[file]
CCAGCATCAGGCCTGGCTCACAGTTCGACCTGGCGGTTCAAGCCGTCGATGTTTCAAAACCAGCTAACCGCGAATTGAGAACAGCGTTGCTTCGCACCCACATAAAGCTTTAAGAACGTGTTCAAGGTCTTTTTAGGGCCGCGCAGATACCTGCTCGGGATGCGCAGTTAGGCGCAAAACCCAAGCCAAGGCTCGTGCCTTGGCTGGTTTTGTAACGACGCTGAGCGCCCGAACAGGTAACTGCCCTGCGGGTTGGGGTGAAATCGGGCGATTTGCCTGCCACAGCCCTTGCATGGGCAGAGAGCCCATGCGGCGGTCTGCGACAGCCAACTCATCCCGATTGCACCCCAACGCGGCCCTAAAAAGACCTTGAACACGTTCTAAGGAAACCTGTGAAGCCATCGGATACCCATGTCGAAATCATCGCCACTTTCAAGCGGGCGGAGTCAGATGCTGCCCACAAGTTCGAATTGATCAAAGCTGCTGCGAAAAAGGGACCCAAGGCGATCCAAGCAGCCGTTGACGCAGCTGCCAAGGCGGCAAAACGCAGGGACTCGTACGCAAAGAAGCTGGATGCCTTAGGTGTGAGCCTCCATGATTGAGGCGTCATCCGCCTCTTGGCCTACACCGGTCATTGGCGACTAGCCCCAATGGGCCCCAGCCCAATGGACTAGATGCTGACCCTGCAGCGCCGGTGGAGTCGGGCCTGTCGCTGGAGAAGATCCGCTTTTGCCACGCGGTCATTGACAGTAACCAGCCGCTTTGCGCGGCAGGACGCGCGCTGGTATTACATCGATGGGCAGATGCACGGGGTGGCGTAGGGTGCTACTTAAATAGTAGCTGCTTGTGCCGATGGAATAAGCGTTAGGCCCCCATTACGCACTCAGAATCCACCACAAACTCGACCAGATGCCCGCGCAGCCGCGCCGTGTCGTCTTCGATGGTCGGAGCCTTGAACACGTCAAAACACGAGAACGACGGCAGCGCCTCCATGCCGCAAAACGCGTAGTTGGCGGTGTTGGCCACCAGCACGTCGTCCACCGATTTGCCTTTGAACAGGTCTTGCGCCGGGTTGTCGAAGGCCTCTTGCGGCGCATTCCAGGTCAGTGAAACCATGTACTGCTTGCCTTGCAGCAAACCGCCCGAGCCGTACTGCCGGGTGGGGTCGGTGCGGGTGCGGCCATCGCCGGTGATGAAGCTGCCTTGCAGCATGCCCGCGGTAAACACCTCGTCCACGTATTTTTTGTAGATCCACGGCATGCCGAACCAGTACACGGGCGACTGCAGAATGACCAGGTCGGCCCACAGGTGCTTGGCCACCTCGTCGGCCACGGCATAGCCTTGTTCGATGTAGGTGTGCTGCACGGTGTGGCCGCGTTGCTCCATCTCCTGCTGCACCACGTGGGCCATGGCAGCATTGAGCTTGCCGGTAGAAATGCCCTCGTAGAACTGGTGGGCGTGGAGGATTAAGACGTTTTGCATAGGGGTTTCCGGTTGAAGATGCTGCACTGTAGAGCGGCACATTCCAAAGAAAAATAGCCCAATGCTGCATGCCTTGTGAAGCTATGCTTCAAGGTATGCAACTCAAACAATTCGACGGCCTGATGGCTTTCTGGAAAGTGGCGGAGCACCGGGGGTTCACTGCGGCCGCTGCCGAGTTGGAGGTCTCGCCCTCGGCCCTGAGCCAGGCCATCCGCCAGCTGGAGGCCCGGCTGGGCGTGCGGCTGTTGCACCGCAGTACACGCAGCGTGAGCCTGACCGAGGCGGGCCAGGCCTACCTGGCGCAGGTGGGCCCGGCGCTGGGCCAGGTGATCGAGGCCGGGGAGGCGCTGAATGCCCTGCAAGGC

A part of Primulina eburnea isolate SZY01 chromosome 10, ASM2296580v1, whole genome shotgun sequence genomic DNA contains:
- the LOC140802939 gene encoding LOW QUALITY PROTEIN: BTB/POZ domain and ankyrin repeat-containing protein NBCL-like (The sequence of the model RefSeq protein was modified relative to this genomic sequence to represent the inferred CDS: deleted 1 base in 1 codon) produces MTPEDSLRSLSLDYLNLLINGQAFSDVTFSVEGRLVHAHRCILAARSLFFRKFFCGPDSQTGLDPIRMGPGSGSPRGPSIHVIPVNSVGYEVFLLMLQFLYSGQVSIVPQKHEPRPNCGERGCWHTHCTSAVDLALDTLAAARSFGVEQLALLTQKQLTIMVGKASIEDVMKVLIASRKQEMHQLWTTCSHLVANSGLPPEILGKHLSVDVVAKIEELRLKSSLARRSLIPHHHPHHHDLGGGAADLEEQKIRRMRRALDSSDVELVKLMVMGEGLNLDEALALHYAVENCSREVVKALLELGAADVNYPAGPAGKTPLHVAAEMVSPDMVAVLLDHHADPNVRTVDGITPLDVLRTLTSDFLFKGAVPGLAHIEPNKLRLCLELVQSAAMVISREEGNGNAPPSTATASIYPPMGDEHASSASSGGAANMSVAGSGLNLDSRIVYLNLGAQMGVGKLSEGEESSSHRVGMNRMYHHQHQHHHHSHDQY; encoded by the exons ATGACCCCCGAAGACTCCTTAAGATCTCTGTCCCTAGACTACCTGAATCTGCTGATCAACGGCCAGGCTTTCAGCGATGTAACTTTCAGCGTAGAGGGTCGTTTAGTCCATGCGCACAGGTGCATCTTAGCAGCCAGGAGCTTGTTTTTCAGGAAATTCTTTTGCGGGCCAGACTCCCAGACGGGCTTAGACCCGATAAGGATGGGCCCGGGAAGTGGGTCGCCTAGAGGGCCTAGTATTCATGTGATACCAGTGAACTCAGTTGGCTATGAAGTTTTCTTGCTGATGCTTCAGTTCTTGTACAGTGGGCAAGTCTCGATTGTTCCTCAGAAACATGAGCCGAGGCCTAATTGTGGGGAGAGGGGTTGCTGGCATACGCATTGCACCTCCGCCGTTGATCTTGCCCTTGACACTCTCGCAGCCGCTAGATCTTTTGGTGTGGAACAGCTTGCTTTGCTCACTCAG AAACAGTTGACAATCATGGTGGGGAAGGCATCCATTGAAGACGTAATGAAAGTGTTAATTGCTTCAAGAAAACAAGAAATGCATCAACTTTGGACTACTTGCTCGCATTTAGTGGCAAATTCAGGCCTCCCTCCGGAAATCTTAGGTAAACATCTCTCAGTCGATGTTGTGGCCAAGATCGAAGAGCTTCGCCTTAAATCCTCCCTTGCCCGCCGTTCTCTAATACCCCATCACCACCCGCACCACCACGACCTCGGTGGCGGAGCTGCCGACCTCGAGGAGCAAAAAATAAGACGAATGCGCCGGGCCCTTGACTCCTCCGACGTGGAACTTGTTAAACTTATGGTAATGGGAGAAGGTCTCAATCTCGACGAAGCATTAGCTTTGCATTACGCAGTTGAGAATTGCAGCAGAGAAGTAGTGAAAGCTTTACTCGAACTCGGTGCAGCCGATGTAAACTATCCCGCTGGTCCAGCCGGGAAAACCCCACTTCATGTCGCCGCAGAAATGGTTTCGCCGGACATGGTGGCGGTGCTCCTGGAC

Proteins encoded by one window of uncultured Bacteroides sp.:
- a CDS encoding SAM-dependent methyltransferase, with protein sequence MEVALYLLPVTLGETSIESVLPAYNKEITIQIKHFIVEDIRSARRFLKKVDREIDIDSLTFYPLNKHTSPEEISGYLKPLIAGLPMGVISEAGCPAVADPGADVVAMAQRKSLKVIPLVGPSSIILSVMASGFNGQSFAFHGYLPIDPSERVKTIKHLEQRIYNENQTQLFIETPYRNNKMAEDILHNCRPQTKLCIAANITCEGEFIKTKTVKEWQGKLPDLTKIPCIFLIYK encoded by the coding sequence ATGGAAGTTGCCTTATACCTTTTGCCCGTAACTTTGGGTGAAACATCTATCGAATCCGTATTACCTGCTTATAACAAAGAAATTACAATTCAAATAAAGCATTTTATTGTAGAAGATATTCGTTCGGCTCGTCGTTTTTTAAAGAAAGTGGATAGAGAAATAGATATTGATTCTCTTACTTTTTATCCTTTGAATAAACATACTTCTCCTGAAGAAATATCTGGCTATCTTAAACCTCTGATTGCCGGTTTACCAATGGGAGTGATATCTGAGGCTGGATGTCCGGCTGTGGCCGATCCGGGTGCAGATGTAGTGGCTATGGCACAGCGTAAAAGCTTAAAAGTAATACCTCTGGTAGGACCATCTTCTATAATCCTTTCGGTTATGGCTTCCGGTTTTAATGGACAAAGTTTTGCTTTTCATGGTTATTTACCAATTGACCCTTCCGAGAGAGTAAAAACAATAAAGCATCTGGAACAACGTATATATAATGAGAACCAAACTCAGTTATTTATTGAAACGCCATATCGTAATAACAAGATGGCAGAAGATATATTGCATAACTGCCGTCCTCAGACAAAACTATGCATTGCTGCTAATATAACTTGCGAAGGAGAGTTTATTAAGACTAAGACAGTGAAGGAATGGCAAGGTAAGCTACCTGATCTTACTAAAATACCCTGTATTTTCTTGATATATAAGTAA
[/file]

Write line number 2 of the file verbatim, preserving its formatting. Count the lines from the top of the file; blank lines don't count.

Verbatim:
A part of Primulina eburnea isolate SZY01 chromosome 10, ASM2296580v1, whole genome shotgun sequence genomic DNA contains: